5. Instrumentation and Techniques
Hip surgeons use specialised instruments for tasks like shaving, cutting, grasping, burring, and suture passing. In some cases, implants (such as suture anchors) or grafts may be used.

6. Closure
After the procedure, incisions are typically stitched or covered with skin tapes, followed by an absorbent dressing.

The length of the procedure varies depending on the extent of the damage and the number of issues addressed.

Benefits of Hip Arthroscopy

Hip arthroscopy offers several advantages, particularly when compared to traditional open surgery.

Minimally Invasive Technique

The use of small incisions results in less disruption to the surrounding tissues. This minimally invasive approach typically leads to reduced postoperative pain and joint stiffness. Smaller incisions also mean less noticeable scars post-surgery.

Shorter Recovery Time

Patients often experience a quicker recovery period, facilitating a faster return to daily activities and work.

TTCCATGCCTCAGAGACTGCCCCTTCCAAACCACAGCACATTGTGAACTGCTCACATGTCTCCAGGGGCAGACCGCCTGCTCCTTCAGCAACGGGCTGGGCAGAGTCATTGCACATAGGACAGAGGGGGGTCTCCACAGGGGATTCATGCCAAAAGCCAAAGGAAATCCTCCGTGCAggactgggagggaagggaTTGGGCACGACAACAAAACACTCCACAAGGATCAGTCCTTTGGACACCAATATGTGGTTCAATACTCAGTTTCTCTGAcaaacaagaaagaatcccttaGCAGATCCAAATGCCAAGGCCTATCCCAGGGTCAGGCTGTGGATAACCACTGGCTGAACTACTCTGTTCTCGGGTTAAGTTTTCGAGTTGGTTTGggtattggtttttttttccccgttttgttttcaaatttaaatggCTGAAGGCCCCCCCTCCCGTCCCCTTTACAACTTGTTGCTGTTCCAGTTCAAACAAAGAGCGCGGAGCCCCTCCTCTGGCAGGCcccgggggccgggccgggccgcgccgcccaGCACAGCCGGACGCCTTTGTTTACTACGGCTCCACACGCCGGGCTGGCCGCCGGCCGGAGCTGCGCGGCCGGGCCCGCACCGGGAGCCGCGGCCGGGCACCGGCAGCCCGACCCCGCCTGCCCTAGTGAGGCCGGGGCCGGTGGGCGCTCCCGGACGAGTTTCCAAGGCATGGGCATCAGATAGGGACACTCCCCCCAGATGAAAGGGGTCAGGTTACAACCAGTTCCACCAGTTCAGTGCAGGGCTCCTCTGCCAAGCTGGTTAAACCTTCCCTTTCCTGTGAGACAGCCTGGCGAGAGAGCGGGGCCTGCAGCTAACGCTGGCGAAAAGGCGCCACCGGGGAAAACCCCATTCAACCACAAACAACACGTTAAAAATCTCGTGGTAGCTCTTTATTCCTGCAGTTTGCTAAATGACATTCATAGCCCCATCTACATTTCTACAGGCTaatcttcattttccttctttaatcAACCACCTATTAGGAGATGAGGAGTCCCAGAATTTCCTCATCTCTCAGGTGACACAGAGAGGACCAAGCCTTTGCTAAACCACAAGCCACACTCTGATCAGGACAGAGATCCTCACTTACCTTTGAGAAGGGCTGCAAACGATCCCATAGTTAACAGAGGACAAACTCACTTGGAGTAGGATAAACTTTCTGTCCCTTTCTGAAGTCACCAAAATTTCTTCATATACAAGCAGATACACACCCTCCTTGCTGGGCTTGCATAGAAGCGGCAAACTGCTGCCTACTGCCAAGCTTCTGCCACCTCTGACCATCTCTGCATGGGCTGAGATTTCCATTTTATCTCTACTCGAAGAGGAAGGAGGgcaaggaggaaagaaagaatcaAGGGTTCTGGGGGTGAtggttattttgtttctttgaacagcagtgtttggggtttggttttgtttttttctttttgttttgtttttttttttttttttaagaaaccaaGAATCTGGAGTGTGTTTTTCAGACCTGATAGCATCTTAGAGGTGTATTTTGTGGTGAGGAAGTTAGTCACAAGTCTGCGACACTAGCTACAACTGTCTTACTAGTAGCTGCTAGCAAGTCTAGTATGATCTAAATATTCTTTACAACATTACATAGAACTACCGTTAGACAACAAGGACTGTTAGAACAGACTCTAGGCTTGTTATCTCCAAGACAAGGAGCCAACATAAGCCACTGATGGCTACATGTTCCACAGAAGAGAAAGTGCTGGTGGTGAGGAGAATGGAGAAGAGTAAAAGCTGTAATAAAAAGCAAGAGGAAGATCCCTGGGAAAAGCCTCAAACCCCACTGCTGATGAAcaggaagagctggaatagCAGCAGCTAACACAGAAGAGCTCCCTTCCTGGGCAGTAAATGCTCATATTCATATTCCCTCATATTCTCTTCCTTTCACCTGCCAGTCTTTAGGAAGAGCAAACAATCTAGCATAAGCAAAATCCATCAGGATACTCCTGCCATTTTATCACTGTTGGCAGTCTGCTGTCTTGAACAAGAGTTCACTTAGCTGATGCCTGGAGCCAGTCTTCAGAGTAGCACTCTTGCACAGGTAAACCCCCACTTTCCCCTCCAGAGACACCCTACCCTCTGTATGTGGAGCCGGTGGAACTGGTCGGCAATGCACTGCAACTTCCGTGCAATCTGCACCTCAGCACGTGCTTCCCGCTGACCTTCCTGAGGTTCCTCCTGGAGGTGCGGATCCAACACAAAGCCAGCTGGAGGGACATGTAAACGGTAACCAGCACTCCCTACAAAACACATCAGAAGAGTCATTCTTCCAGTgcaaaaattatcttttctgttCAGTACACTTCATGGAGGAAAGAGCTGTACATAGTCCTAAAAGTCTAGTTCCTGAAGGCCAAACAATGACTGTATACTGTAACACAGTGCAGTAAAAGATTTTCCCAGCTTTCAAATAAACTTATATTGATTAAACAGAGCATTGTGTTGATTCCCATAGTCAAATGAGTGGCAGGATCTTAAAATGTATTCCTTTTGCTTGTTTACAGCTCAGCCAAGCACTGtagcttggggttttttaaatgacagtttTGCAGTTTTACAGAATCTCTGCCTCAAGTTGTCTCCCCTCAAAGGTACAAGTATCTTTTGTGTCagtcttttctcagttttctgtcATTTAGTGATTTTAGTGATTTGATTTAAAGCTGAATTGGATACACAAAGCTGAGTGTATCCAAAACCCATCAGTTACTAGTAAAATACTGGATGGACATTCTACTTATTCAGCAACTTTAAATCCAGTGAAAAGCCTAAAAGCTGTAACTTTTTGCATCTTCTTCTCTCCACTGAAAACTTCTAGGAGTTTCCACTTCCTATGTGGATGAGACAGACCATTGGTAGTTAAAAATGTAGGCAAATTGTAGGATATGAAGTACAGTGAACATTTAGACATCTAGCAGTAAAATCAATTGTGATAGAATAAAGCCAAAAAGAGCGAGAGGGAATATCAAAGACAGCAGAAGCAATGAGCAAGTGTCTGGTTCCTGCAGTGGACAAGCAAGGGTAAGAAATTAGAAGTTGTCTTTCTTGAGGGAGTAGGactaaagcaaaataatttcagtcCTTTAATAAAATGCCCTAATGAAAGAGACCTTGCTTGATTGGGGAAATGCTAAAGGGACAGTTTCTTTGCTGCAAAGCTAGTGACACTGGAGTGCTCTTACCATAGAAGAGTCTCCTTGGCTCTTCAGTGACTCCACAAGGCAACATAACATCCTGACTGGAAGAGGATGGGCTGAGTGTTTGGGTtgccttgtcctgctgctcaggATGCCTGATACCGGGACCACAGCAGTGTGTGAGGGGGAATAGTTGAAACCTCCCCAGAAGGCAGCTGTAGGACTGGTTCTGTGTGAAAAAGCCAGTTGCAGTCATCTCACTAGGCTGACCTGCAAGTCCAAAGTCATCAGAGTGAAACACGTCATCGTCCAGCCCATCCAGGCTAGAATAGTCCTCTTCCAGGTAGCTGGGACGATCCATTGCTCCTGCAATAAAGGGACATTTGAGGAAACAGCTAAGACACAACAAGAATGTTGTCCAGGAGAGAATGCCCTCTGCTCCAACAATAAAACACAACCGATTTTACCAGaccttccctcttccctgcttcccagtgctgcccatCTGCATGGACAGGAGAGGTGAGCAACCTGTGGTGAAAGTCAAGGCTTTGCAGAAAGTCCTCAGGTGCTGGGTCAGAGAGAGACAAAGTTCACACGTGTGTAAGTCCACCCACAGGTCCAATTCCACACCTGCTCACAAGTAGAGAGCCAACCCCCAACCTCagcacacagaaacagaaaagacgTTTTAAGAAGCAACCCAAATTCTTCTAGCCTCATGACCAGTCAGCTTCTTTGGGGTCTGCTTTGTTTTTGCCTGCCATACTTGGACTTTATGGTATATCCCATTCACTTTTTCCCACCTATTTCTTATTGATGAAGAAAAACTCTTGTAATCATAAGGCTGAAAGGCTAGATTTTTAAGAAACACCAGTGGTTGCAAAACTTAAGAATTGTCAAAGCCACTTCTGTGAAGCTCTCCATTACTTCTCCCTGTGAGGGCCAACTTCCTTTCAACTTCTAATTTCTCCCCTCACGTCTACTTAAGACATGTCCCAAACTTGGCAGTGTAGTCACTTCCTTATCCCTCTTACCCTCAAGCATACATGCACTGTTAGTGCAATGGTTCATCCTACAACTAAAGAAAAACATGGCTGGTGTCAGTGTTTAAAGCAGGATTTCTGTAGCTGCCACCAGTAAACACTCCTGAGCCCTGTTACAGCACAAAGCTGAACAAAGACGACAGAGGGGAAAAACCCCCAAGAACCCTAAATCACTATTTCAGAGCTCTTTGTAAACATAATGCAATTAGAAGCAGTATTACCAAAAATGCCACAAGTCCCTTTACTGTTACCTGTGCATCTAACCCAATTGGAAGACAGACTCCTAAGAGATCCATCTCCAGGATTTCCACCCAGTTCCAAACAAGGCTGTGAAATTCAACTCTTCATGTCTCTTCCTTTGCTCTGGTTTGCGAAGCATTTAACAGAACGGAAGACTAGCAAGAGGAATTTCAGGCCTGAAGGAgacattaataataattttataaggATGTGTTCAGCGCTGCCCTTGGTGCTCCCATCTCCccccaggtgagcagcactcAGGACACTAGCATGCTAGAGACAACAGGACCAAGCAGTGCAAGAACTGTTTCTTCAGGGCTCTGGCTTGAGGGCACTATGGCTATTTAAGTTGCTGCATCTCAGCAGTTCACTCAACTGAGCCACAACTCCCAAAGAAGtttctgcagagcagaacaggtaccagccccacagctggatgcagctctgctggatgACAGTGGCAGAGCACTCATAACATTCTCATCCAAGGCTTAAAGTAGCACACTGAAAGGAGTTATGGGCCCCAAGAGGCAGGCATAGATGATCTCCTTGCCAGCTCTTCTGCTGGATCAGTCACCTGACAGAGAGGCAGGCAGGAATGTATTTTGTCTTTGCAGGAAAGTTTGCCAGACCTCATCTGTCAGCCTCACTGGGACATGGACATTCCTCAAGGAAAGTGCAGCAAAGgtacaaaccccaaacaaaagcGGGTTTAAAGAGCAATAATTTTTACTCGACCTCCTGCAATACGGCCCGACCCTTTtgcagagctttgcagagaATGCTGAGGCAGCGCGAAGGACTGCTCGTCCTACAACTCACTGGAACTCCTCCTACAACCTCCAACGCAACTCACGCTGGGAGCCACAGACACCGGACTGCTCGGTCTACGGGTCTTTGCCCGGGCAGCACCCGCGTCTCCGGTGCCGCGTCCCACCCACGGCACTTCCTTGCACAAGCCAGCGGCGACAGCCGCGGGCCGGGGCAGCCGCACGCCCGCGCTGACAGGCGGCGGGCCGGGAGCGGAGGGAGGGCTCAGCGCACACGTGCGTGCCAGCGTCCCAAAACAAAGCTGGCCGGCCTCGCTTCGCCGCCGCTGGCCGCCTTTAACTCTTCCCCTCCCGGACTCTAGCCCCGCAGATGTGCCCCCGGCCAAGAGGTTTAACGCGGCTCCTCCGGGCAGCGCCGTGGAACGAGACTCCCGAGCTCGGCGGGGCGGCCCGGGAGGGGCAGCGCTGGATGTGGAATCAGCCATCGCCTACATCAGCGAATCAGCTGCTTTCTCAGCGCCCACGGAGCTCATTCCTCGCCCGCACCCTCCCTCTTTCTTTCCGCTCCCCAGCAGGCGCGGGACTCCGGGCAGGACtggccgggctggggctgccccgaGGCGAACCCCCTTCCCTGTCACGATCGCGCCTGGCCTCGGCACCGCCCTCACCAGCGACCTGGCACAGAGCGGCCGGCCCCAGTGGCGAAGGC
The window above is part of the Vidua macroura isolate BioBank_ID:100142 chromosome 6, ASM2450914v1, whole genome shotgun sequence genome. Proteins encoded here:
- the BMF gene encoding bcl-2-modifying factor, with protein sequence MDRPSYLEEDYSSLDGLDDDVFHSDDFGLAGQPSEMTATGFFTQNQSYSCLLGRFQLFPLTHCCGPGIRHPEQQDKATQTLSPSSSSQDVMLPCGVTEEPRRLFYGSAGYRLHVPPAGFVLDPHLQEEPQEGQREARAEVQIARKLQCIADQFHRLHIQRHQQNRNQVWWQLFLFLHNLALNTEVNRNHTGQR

Less Pain and Joint Stiffness

Smaller incisions and less tissue trauma contribute to decreased pain and improved joint mobility post-surgery.

Enhanced Accuracy and Targeted Treatment

The arthroscope provides high-definition, magnified views of the joint structures, allowing for precise diagnosis and treatment. The hip surgeon can directly address specific problems within the hip joint, such as labral tears, cartilage damage, or removal of loose bodies, with enhanced accuracy.

Schedule An Appointment With Us

Are Your Symptoms Affecting Your Quality Of Life?

Consult our MOH-accredited hip arthroscopy specialist for a comprehensive diagnosis of your condition & a personalised treatment plan.

Possible Complications of Hip Arthroscopy

While hip arthroscopy is generally considered safe, like any surgical procedure, it does carry some risks and potential complications.

  • Nerve Injury: The procedure carries a small risk of injury to the surrounding nerves. This might result in numbness or tingling, but such effects are typically temporary.
  • Blood Vessel Damage: Although rare, there is a risk of injury to the blood vessels around the hip joint.
  • Joint Injury: The hip joint itself may be at risk of injury during the procedure.
  • Infection: As with any surgery, there is a risk of infection at the incision site or within the joint.